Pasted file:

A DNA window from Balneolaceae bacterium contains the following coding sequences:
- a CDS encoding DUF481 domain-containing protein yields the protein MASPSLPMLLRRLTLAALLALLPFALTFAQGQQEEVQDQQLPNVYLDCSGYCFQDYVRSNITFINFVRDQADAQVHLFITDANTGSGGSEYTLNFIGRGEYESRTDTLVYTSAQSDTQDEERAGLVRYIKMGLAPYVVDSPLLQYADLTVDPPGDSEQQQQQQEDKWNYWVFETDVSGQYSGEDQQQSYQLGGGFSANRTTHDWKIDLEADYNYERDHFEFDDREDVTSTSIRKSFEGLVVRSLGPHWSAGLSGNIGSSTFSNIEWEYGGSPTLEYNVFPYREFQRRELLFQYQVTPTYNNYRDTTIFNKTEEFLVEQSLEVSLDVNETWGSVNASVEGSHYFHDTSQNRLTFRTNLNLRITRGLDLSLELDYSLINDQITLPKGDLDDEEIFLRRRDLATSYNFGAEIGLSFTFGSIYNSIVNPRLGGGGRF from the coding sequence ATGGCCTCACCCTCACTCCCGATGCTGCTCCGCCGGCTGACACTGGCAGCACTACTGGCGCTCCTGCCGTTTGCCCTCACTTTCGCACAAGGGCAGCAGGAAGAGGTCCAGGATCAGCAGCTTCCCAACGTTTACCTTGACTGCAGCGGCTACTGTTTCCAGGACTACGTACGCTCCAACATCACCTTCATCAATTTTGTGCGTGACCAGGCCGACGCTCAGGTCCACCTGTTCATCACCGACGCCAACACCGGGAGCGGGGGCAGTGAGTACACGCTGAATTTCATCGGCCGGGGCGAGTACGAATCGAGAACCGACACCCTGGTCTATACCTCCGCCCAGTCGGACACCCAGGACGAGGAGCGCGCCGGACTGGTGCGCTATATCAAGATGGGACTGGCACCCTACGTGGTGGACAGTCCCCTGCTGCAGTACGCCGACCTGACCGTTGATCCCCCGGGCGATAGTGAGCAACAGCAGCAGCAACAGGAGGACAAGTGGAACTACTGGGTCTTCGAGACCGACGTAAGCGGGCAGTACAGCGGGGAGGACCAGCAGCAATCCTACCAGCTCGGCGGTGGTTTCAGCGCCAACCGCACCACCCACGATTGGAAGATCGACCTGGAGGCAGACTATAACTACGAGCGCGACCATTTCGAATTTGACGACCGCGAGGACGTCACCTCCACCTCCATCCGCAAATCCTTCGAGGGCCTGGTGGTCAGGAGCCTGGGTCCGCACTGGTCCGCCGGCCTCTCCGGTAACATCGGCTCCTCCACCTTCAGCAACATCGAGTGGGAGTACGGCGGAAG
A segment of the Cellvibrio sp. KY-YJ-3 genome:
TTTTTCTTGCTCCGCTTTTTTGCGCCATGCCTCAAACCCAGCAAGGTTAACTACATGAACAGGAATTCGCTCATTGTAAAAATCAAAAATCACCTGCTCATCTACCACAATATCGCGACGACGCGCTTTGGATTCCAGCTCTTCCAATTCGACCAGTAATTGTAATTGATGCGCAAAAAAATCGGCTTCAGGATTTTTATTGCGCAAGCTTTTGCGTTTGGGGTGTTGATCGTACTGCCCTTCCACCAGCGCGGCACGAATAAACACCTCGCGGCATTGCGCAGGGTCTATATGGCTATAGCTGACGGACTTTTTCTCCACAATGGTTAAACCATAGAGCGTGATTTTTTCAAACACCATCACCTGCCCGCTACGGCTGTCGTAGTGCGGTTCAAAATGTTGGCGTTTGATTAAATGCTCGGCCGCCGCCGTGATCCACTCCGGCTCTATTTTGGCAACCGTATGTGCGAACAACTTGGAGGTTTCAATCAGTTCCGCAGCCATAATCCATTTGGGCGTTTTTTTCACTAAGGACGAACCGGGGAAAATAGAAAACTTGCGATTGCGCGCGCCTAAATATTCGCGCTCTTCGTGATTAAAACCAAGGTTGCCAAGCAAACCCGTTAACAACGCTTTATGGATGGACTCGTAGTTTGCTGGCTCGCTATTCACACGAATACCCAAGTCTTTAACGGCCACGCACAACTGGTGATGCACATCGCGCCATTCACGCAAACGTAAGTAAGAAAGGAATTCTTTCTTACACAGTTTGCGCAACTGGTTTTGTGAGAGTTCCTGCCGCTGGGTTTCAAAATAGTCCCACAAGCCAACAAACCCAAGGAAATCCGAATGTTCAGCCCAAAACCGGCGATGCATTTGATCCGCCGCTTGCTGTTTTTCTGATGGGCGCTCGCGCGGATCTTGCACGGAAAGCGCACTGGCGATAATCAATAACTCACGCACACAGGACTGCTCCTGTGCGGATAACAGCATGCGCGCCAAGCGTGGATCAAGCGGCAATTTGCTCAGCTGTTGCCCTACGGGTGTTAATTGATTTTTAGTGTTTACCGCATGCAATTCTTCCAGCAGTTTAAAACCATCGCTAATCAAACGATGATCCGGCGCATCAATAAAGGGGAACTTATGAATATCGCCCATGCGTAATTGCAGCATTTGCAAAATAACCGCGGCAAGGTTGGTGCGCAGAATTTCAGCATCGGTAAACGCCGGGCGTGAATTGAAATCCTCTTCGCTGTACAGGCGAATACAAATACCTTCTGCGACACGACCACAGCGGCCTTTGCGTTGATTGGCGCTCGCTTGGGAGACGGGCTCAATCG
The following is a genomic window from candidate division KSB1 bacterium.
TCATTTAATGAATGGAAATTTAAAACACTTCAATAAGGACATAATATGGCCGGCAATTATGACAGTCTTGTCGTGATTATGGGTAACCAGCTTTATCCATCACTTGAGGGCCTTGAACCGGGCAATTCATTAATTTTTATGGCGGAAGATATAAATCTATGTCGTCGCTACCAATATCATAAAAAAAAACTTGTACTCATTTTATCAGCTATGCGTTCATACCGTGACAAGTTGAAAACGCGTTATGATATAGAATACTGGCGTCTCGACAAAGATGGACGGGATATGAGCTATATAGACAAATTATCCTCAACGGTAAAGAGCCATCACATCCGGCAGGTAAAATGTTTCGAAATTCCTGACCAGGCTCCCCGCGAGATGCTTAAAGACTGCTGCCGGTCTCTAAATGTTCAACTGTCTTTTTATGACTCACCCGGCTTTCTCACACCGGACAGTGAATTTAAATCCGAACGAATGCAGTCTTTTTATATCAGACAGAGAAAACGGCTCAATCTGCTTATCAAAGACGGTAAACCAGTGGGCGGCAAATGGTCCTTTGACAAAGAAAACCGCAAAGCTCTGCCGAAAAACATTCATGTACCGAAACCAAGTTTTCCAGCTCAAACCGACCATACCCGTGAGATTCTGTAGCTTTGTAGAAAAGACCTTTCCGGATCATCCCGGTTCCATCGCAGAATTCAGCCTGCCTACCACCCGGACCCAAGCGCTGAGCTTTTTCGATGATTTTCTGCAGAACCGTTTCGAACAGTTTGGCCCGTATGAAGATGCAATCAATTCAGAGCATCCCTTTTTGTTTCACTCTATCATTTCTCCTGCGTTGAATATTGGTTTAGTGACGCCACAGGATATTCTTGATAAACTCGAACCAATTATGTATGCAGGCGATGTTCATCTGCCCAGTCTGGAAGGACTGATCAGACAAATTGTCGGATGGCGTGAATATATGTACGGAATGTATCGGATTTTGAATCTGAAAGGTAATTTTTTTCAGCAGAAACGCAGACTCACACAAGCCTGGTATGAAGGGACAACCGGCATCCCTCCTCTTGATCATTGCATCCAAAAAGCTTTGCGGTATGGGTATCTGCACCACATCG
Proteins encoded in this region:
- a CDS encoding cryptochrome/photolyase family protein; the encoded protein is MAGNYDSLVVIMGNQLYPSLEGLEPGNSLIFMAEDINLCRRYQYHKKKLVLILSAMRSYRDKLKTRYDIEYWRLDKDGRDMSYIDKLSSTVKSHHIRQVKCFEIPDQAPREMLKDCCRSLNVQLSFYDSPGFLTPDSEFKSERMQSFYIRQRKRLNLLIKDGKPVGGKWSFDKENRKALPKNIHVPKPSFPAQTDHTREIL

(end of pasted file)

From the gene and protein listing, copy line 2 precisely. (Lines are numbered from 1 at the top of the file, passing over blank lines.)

- a CDS encoding DUF481 domain-containing protein yields the protein MASPSLPMLLRRLTLAALLALLPFALTFAQGQQEEVQDQQLPNVYLDCSGYCFQDYVRSNITFINFVRDQADAQVHLFITDANTGSGGSEYTLNFIGRGEYESRTDTLVYTSAQSDTQDEERAGLVRYIKMGLAPYVVDSPLLQYADLTVDPPGDSEQQQQQQEDKWNYWVFETDVSGQYSGEDQQQSYQLGGGFSANRTTHDWKIDLEADYNYERDHFEFDDREDVTSTSIRKSFEGLVVRSLGPHWSAGLSGNIGSSTFSNIEWEYGGSPTLEYNVFPYREFQRRELLFQYQVTPTYNNYRDTTIFNKTEEFLVEQSLEVSLDVNETWGSVNASVEGSHYFHDTSQNRLTFRTNLNLRITRGLDLSLELDYSLINDQITLPKGDLDDEEIFLRRRDLATSYNFGAEIGLSFTFGSIYNSIVNPRLGGGGRF from the coding sequence ATGGCCTCACCCTCACTCCCGATGCTGCTCCGCCGGCTGACACTGGCAGCACTACTGGCGCTCCTGCCGTTTGCCCTCACTTTCGCACAAGGGCAGCAGGAAGAGGTCCAGGATCAGCAGCTTCCCAACGTTTACCTTGACTGCAGCGGCTACTGTTTCCAGGACTACGTACGCTCCAACATCACCTTCATCAATTTTGTGCGTGACCAGGCCGACGCTCAGGTCCACCTGTTCATCACCGACGCCAACACCGGGAGCGGGGGCAGTGAGTACACGCTGAATTTCATCGGCCGGGGCGAGTACGAATCGAGAACCGACACCCTGGTCTATACCTCCGCCCAGTCGGACACCCAGGACGAGGAGCGCGCCGGACTGGTGCGCTATATCAAGATGGGACTGGCACCCTACGTGGTGGACAGTCCCCTGCTGCAGTACGCCGACCTGACCGTTGATCCCCCGGGCGATAGTGAGCAACAGCAGCAGCAACAGGAGGACAAGTGGAACTACTGGGTCTTCGAGACCGACGTAAGCGGGCAGTACAGCGGGGAGGACCAGCAGCAATCCTACCAGCTCGGCGGTGGTTTCAGCGCCAACCGCACCACCCACGATTGGAAGATCGACCTGGAGGCAGACTATAACTACGAGCGCGACCATTTCGAATTTGACGACCGCGAGGACGTCACCTCCACCTCCATCCGCAAATCCTTCGAGGGCCTGGTGGTCAGGAGCCTGGGTCCGCACTGGTCCGCCGGCCTCTCCGGTAACATCGGCTCCTCCACCTTCAGCAACATCGAGTGGGAGTACGGCGGAAG